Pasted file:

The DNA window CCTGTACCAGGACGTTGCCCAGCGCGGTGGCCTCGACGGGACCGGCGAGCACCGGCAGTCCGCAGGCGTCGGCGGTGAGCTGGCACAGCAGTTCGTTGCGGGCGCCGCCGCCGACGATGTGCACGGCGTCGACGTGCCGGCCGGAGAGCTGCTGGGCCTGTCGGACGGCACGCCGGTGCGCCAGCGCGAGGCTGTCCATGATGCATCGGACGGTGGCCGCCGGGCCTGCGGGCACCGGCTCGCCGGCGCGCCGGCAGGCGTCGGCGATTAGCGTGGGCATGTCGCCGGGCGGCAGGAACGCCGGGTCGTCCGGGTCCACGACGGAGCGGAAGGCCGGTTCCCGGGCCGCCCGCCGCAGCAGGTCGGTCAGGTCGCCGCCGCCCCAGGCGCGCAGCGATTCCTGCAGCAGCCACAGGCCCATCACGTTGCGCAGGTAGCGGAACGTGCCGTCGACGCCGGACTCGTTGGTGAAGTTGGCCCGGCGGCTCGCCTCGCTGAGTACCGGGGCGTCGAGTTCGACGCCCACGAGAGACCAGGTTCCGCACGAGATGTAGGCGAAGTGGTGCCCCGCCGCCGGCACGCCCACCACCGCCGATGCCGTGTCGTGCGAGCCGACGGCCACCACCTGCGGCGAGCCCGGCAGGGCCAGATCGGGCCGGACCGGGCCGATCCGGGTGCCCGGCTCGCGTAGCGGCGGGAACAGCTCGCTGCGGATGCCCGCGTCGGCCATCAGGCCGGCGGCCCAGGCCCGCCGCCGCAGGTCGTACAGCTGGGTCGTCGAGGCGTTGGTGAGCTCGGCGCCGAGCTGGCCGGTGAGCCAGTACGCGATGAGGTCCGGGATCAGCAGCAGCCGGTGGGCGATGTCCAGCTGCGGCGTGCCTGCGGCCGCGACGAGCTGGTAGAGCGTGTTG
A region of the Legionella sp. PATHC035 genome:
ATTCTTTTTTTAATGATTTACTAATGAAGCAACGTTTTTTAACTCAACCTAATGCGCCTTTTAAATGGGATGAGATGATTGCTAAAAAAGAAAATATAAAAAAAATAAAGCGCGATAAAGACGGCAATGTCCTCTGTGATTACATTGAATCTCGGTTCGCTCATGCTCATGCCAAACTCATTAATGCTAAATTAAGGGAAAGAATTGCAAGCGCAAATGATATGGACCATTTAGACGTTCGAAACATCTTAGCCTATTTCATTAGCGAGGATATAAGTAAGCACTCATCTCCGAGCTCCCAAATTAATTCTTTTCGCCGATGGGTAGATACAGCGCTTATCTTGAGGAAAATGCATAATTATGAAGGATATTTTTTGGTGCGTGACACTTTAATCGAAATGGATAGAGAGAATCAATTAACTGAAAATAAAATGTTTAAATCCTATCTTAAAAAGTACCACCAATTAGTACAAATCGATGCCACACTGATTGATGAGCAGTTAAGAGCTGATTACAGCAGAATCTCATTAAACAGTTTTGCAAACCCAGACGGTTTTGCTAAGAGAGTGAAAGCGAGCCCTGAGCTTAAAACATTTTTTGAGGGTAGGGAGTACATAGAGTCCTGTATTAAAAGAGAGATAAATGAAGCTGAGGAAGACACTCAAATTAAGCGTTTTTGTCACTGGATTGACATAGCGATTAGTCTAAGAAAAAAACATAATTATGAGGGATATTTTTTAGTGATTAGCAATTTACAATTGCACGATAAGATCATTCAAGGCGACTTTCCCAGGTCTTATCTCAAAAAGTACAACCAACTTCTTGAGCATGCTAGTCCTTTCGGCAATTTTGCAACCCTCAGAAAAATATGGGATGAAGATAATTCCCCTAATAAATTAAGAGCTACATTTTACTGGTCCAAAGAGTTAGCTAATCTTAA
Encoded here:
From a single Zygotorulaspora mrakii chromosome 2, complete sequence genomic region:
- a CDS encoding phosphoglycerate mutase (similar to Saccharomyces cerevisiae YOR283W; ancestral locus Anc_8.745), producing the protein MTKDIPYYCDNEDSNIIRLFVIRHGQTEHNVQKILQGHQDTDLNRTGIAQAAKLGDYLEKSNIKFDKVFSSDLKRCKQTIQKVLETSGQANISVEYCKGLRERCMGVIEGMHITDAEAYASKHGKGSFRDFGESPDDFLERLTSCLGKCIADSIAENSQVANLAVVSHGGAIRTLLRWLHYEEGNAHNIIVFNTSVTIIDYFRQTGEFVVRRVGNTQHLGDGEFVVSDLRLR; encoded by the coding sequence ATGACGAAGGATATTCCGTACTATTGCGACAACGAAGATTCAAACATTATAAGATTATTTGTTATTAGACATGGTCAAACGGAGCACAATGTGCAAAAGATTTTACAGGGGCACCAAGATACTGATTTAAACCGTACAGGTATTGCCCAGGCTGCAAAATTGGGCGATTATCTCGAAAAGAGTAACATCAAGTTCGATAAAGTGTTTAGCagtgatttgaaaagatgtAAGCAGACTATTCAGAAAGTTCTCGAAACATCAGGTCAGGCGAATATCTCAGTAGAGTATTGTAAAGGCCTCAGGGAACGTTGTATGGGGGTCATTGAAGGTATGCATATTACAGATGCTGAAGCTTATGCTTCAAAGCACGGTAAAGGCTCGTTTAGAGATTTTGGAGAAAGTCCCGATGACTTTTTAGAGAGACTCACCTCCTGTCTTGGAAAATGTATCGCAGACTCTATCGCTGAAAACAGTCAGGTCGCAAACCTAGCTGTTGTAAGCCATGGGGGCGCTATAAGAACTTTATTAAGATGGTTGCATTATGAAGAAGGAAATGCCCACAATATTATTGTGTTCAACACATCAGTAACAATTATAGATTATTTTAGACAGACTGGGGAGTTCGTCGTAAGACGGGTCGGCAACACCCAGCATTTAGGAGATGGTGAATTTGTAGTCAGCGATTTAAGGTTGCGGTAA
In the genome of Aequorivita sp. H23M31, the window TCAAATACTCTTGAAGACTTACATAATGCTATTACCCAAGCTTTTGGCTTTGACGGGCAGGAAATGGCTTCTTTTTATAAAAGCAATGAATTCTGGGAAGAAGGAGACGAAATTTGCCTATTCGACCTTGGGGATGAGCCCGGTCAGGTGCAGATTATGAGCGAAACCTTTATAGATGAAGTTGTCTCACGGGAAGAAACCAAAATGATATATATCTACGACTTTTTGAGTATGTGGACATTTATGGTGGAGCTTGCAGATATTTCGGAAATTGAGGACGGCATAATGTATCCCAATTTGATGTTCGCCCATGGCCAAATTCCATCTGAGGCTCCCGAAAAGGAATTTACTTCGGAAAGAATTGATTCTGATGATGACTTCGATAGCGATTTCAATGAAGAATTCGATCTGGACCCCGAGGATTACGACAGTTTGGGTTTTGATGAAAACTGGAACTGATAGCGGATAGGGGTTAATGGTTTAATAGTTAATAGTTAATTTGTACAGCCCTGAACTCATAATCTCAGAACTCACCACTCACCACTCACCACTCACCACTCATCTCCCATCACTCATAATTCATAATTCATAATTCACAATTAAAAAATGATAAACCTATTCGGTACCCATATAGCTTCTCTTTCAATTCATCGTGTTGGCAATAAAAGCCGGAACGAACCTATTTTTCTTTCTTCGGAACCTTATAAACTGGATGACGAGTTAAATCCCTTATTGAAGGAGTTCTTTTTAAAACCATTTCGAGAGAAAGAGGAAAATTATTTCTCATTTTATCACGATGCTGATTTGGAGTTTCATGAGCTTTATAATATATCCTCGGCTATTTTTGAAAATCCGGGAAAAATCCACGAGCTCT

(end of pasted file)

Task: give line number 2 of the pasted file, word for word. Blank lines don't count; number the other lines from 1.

A region of the Legionella sp. PATHC035 genome: